Amazing Salty Lakes Of Ubari Sand Sea
Desert Ubari, known as sandy sea Ubari, the hyper-dry region of southwestern Libya is covered with sand dunes, which occupy an area of about 58,000 square kilometers. There is located an plateau, sand dunes and lakes Ubari Idhan .The oasis is located about 30 kilometers from the city of Germany in Libya.
About 200 000 years ago the area of Ubari had been wet and fertile, with lots of rain and rivers. These rivers even powered enormous lake with the dimensions of the whole Czech Republic. Climate change had led to the evaporation of the entire lake. Traces of it still exist today in the form of micro lakes scattered among the towering dunes. Currently there are about 20 lakes in the desert Ubari. They represent a beautiful oasis with palm trees that resemble actual “anomalies” in the harsh desert environment. Ubari Lakes are one of the few lakes on the planet which are in the midst of the sea of sand and because of their aesthetic qualities, many of them considered as most amazing oases in the world. They can be reached only by camels.
Gebraun, the largest lake is situated next to the small village with two mosques and a school. People who lived there had peacefully, but hard life up until 20 years ago, when the Libyan President Gaddafi ordered the relocation of the residents in the newly built village with electricity, sewage and other achievements of modern times. Old village since then collapses and is covered by sand. But, it is interesting that in oasis still living people who collect crabs from the lake, drying them in the sun and sold to desert nomads.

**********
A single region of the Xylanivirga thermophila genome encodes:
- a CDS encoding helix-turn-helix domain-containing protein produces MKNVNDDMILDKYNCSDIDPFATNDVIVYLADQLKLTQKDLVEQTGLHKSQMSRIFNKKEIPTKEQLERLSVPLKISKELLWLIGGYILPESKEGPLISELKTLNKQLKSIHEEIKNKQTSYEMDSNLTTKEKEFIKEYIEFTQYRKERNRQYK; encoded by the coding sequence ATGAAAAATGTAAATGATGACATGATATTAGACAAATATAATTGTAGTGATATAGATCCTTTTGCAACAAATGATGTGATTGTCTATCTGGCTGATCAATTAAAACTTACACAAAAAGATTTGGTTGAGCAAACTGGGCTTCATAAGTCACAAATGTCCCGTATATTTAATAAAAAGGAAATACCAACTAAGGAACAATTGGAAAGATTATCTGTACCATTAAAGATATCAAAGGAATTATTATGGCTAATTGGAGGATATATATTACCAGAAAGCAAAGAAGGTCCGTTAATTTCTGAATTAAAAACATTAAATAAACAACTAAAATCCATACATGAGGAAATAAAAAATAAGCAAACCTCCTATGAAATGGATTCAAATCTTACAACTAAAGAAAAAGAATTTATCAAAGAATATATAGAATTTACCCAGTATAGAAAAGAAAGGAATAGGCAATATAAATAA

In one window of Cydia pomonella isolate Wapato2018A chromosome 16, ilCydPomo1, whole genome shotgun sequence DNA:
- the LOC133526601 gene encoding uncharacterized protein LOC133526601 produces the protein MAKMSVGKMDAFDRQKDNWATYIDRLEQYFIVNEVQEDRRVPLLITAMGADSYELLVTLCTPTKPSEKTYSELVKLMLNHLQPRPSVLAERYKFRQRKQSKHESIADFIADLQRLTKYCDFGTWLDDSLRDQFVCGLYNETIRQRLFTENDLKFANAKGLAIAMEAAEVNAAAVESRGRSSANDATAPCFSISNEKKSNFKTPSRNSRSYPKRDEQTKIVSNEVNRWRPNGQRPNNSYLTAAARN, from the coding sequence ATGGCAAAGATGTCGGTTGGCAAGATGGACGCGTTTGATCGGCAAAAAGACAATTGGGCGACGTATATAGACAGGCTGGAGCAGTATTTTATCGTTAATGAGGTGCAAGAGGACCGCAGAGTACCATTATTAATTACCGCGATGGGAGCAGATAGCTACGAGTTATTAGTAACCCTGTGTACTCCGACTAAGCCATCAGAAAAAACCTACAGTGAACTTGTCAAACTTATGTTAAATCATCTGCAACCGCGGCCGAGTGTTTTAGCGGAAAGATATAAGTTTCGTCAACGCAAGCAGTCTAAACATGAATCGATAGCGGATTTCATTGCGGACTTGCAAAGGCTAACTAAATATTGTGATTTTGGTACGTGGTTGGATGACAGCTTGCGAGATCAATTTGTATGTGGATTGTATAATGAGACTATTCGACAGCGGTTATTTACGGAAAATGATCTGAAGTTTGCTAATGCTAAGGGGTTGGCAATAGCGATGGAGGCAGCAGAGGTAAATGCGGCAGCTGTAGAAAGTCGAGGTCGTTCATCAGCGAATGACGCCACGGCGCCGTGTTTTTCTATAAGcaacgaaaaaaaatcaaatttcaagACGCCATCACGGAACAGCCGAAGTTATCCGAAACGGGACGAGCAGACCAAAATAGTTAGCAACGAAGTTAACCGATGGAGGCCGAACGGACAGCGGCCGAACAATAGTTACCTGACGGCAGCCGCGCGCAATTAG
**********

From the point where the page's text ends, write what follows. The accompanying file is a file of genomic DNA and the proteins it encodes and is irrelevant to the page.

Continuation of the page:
Lake Umm al-Maa is smaller, but probably the most gorgeous. Its name, which means “mother of water”, reminiscent of how important water is in the desert. Big lakes Mandara, as well as several other lakes Ubari, completely dried up in recent decades.
The lakes of Ubari are extremely salty. This is due to the fact that they constantly evaporate. At this way the minerals in the lake water become more concentrated. Some of the lakes, whose depth varies between 7 and 32 meters, have almost five times salty water than the sea.
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